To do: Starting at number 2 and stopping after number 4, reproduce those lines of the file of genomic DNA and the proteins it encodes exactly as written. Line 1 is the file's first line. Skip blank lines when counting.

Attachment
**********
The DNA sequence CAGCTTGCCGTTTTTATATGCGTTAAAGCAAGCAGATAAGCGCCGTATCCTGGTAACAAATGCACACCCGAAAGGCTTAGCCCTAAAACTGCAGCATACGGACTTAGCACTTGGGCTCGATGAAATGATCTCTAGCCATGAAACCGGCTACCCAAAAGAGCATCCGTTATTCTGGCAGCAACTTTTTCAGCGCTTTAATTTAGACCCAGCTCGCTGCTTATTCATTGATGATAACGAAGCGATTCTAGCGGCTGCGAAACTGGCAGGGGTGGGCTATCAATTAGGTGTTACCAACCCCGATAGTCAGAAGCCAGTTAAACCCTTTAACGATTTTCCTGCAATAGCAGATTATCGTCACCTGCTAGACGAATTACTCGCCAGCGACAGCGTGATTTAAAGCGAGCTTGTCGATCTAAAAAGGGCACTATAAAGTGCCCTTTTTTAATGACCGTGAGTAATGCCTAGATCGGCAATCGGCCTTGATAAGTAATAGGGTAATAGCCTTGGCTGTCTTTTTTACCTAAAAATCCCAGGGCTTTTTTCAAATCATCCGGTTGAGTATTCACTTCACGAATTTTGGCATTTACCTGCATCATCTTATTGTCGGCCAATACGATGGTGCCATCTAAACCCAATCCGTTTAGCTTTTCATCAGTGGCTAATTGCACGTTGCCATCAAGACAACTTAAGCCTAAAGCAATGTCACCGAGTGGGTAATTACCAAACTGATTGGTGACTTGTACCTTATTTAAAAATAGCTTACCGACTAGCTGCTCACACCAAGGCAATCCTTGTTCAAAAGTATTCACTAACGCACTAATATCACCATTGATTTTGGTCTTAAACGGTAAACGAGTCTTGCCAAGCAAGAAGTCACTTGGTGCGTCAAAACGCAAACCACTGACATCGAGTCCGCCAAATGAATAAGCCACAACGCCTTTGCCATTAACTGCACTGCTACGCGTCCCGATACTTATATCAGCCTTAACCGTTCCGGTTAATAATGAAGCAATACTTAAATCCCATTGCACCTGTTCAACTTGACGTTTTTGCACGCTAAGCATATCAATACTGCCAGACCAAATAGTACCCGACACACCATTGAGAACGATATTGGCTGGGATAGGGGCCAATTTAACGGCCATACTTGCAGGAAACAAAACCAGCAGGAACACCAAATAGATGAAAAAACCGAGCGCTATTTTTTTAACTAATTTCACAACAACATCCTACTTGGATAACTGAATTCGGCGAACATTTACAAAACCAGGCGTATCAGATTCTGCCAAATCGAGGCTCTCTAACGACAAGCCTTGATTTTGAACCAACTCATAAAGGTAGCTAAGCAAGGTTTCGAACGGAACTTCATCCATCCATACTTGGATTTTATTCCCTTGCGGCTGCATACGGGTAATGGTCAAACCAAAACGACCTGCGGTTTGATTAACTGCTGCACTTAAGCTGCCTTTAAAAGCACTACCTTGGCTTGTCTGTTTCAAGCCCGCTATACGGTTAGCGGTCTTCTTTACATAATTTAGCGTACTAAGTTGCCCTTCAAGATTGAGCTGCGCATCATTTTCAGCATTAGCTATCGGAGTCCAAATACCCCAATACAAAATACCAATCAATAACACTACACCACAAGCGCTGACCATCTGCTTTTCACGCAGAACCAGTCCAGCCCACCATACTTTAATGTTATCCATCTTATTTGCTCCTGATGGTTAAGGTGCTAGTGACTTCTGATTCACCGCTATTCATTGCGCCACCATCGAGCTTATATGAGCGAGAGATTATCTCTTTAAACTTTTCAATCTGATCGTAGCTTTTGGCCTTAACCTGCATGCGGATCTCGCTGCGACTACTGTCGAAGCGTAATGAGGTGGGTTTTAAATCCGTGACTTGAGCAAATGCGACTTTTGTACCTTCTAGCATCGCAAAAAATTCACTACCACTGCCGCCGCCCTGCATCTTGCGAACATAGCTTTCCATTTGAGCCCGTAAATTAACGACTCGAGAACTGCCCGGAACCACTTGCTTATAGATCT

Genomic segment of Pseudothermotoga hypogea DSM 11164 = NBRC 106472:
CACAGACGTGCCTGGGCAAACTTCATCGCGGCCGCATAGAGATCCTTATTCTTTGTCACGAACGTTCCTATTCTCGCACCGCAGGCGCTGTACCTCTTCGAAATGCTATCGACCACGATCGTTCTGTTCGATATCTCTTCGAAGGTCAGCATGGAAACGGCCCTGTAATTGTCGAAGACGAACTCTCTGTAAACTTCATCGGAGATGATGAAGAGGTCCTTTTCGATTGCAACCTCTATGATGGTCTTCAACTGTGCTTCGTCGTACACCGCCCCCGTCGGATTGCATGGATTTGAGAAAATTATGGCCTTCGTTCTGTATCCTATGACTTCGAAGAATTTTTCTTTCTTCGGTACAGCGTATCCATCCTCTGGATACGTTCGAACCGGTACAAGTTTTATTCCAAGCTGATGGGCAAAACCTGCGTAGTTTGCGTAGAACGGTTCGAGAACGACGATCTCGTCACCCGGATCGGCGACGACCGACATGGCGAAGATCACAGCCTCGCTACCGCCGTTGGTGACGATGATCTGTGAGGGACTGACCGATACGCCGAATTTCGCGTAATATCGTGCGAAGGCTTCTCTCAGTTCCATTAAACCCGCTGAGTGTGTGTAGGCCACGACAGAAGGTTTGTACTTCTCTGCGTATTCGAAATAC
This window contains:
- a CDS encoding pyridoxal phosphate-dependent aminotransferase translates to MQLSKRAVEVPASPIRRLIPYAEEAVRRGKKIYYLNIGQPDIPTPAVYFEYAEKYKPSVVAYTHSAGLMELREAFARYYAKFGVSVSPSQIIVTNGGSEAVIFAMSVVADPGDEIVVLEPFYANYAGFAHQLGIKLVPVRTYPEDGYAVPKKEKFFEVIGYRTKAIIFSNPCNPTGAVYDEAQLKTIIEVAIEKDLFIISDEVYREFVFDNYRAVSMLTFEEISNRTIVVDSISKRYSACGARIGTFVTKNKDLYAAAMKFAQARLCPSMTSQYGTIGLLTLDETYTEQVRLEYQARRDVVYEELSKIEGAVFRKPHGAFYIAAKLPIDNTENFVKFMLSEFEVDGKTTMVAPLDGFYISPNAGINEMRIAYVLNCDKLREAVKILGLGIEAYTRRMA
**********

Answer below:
Genomic segment of Pseudothermotoga hypogea DSM 11164 = NBRC 106472:
CACAGACGTGCCTGGGCAAACTTCATCGCGGCCGCATAGAGATCCTTATTCTTTGTCACGAACGTTCCTATTCTCGCACCGCAGGCGCTGTACCTCTTCGAAATGCTATCGACCACGATCGTTCTGTTCGATATCTCTTCGAAGGTCAGCATGGAAACGGCCCTGTAATTGTCGAAGACGAACTCTCTGTAAACTTCATCGGAGATGATGAAGAGGTCCTTTTCGATTGCAACCTCTATGATGGTCTTCAACTGTGCTTCGTCGTACACCGCCCCCGTCGGATTGCATGGATTTGAGAAAATTATGGCCTTCGTTCTGTATCCTATGACTTCGAAGAATTTTTCTTTCTTCGGTACAGCGTATCCATCCTCTGGATACGTTCGAACCGGTACAAGTTTTATTCCAAGCTGATGGGCAAAACCTGCGTAGTTTGCGTAGAACGGTTCGAGAACGACGATCTCGTCACCCGGATCGGCGACGACCGACATGGCGAAGATCACAGCCTCGCTACCGCCGTTGGTGACGATGATCTGTGAGGGACTGACCGATACGCCGAATTTCGCGTAATATCGTGCGAAGGCTTCTCTCAGTTCCATTAAACCCGCTGAGTGTGTGTAGGCCACGACAGAAGGTTTGTACTTCTCTGCGTATTCGAAATAC
This window contains: